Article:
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DANA PARSONS / ORANGE COUNTY

Egrets foul homeowner's nest

September 26, 2008|DANA PARSONS

Felix Jebbia saw a TV news report the other night about a Florida couple overrun by peacocks.

Hmm, Jebbia thought. Why not?

He got ahold of us and asked if we could help. On the phone with him Thursday morning, I asked him for the short version, and he said, "Egrets."

Within the hour, I was at his doorstep in the Tennis Estates in the Huntington Harbour. The homes are not estates; they're just nice places in a great location adjoining the picturesque harbor.

So, what's the problem with the egrets?

"They fly over here and crap on everything," Jebbia says. He points to a tennis court not far from his backdoor and says, "I don't play here and I'll show you why."

We begin a short walking tour of the complex. Drawing my attention to the sidewalk, a set of concrete steps leading up to the tennis court and the iron railings along the steps, he says, "This was all cleaned off two weeks ago. They can't even clean it off. It eats right into the railings."

Speaking of which, he adds, "Don't touch them."

As if I would have. They were coated with a chalky white layer of you know what, as were the nearby sidewalk and steps. "I know it's unsanitary," Jebbia says. "It makes a mess, and it stinks."

It does make a mess, but I tell Jebbia I don't smell anything.

On the tennis court, he points to a corner that is badly soiled with the same gunk. We walk to another part of the complex, where sidewalks and some shrubs are also doused in the icky white stuff. In other parts, he says, ominously, "They're just starting here."

There's no mystery. The egrets arrive in the late afternoons and bivouac in the tall pine trees on the grounds. The next morning, with squawking fanfare, they take flight.

"During the day, I don't know where they fly to," Jebbia says.

"Probably the wetlands," I venture. The Bolsa Chica wetlands aren't far off.

"I wish they'd stay there," he says.

Jebbia, a retired banana wholesaler, doesn't come across as a crank. But he's not joking about this stuff either. He doesn't see why people who have paid to live in a nice place should have to put up with dried egret droppings that are off-putting to the eye and nose. He's tired of having his friends ask if he's washed his hands when he comes to visit them.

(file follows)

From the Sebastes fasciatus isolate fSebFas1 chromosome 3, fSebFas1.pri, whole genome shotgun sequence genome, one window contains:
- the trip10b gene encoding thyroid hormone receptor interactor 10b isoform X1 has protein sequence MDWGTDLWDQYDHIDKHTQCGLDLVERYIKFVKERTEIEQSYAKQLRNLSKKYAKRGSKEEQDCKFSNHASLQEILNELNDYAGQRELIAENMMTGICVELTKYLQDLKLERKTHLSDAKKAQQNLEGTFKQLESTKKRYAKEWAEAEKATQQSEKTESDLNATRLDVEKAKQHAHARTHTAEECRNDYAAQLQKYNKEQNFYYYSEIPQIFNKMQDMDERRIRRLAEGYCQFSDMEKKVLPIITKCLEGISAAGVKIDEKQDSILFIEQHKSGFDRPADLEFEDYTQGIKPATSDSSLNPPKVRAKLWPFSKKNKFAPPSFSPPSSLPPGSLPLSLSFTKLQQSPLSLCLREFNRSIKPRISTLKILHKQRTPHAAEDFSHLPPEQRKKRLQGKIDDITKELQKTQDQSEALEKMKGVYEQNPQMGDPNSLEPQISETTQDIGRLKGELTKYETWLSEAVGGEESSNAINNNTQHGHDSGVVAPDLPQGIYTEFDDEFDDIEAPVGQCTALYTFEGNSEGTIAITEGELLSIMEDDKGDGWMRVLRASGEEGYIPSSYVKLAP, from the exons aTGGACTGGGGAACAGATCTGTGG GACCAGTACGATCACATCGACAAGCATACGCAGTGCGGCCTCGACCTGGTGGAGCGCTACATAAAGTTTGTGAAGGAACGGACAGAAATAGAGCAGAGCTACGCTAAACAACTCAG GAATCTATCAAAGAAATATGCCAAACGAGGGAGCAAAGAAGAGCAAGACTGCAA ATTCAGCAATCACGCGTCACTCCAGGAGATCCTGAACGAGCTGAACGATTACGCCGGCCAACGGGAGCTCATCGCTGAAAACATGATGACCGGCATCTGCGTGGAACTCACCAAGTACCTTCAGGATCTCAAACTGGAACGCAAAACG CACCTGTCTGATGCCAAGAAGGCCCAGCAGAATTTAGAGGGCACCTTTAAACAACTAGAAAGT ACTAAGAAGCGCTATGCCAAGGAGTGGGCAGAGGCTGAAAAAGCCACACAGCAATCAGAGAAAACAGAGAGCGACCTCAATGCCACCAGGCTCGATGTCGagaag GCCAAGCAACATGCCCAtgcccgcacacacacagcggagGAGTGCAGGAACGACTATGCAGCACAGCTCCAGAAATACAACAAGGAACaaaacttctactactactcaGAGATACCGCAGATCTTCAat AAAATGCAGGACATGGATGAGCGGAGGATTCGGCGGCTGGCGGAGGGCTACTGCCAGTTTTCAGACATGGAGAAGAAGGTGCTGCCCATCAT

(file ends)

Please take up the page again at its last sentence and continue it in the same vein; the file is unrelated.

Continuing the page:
Because the birds apparently like to nest in the treetops, the solution is to cut the trees down to size. However, when the homeowners association petitioned Huntington Beach, someone at City Hall said that the California Coastal Commission governs such things and that the tree-cutting wouldn't be permitted, Jebbia says.

I made phone calls to the interested parties but didn't hear back. So I can't say for sure if Jebbia's information is correct.

But that wasn't really my intention. I was much more interested in Jebbia's vexation, because I know what he means -- why does there always have to be something out of left field to goof up your life?

Sure, the plumbing can go out or a storm can damage your roof. But who would expect the grounds to sustain a carpet-bombing from egrets?

"I can't use the court," Jebbia says, an extremely fit gentleman of 77. "I play three times a week, and I'd love to be able to play right here with my friends. They just won't come over here and play."

We're talking on his patio, and I pick up a mildly foul scent. I sense the wind has changed, and I assume it's the essence of egret droppings. In a way, I think Jebbia is pleased I detect it.

I ask why it bothers him so much. After all, birds do what they do.

"Birds come before human beings?" he says, as if the answer is obvious.

Can't he laugh about it?

"At first, it was kind of a joke," he says. "When there were one or two birds."

Now, he thinks dozens have staked a claim on the grounds.

The most I can get him to admit is that if someone else had an egret problem, he wouldn't give it a second thought.

But when it's your sidewalk and your tennis court and your bushes that are splattered in a whiter shade of pale, it eats at you.

"I thought maybe something in the paper would make somebody take notice," he says.

I tell him I genuinely sympathize but probably can't do much about it.

He can go somewhere else to play tennis, he says. He can deal with washing his car, only to have it soiled an hour later. He can handle his friends' jokes.

"I just don't think mankind should live under these conditions," he says.

What conditions?

"The bird conditions," he says. "The crap."

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Dana Parsons' column appears Tuesdays and Fridays. He can be reached at (714) 966-7821 or at dana.parsons@latimes.com. An archive of his recent columns is at www.latimes.com/parsons.

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